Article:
Shortly after the Civil War a the Reno Brothers and their gang of outlaws terrorized Southern Illinois. Frank, Sim, John, and Bill Reno had often been in trouble before. As youths, they were rumored to be responsible for numerous acts of arson and violence. During the war, at least some of them made a good living by joining the union army under one name or another, collecting their singing bonuses, then deserting -- only to start the scan over again. After the war, the Reno Brothers and their cronies became the first organized gang of train robbers in America. Their base of operations was the farm of their sister Laura; also on the farm was thier "good" brother, Clint.
The historical events concerning the gang and their downfall form the basis of Tim Whelan's 1955 western Rage at Dawn. The film was written by Horace McCoy, one of many the writer of They Shoot Horses, Don't They? did during his stint in Hollywood. McCoy based the script on a story by Frank Gruber, a legendary mystery and western writer and later the creator of three television westerns: Tales of Wells Fargo, The Texan, and Shotgun Slade. This was one of director Whelan's last films after a career that spanned four decades.
The plot is a typical one. After the youngest brother (Bill) is killed in a botched holdup, the brothers discover (and dispatch) an informant who was actually a spy for the Peterson (read Pinkerton) Detective Agency. The Agency sends in operative James Barlow (Randolph Scott) to infiltrate the gang. Complications arise in the form (and a pretty good form at that) of Laura, the Reno sister, who despises what her brothers are doing.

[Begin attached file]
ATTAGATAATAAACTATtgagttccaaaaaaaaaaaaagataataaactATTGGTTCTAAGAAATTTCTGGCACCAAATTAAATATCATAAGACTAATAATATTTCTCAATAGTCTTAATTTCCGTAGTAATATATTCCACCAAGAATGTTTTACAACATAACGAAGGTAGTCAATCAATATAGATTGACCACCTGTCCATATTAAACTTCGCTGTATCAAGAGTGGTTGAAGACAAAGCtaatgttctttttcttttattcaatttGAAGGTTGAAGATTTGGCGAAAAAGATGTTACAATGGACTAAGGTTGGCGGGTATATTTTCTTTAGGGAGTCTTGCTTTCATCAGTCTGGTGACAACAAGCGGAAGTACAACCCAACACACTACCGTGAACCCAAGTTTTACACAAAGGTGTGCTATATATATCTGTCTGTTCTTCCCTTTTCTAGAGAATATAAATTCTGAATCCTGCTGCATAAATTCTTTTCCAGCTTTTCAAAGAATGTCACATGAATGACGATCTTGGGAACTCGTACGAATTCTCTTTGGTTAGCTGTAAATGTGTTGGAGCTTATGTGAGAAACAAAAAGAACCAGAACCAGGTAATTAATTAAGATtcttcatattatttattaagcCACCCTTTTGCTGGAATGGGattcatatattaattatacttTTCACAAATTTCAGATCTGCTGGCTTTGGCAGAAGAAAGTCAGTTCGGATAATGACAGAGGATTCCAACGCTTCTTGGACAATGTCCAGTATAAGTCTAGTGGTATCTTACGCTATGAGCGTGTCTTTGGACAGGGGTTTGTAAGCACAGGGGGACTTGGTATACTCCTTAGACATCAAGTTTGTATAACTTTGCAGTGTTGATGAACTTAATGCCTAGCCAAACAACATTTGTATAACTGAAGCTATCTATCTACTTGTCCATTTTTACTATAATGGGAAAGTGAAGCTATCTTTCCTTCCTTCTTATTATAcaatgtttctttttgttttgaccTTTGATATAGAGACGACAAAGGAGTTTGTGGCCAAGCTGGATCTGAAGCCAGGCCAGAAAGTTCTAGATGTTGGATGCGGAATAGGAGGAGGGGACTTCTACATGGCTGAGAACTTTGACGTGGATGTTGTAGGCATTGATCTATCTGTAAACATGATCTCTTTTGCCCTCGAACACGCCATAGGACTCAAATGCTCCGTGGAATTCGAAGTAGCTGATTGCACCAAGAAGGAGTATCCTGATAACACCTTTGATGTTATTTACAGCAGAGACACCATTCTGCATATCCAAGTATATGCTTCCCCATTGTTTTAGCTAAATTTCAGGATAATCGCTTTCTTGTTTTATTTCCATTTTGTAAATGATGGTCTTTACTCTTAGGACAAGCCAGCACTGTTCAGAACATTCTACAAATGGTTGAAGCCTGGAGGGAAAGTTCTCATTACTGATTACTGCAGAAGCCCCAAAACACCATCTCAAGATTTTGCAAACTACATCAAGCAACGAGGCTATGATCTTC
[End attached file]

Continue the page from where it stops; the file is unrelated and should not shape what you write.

The gang is captured and Barlow must race to save them when he hears there is a lynch mob after them. (SPOILER ALERT: He doesn't.) This twist of an ending elevates the film from many other weterns.
Since this one is based on history, we can't let a few facts get in our way. The movie was shot in California, which (for some reason) viewers thought did not resemble Illinois -- especially with the California State flag in the background in one scene, along with telephone wires and a 48-star American flag. Bill was never killed in an ambush; he was hung. Laura was never the innocent as portrayed in the movie; she was complicent and abetting the gang. John Reno was never hung; he ended up in jail. The necktie party was actually three separate incidents. And the gang actually ranged across the mid-West.
The heck with history. The film moves along quickly, even though Scott does not appear until 20 minutes into it. The cast is great. Along with Scott, we have Forrest Tucker (Frank Reno), J. Carroll Naish (Sim Reno), Myron Healey (John Reno), Richard Garland (Bill Reno), Denver Pyle (Clint Reno, the "good" borther), Edgar Buchanan (the crooked Judge), and the lovely Mala Powers (Laura Reno). Also in the cast are familiar faces Kenneth Tobet, Jimmy Lyndon, Arthur Space, Ray Teal, and Howard Petrie. At 87 minutes, this movie is certainly worth your time. It's an above-average western and an above-average Randolph Scott flick -- although somewhat below those directed by Budd Boetticher.
One year later, in 1956, Elvis Presley starred as Clint Reno in Love Me Tender, a musical verssion of the Reno Brothers story.
In a showdown between Rage at Dawn and Love Me Tender, I wonder which would win.
For more Overlooked Films today, check out Sweet Freedom, Todd Mason's interesting blog.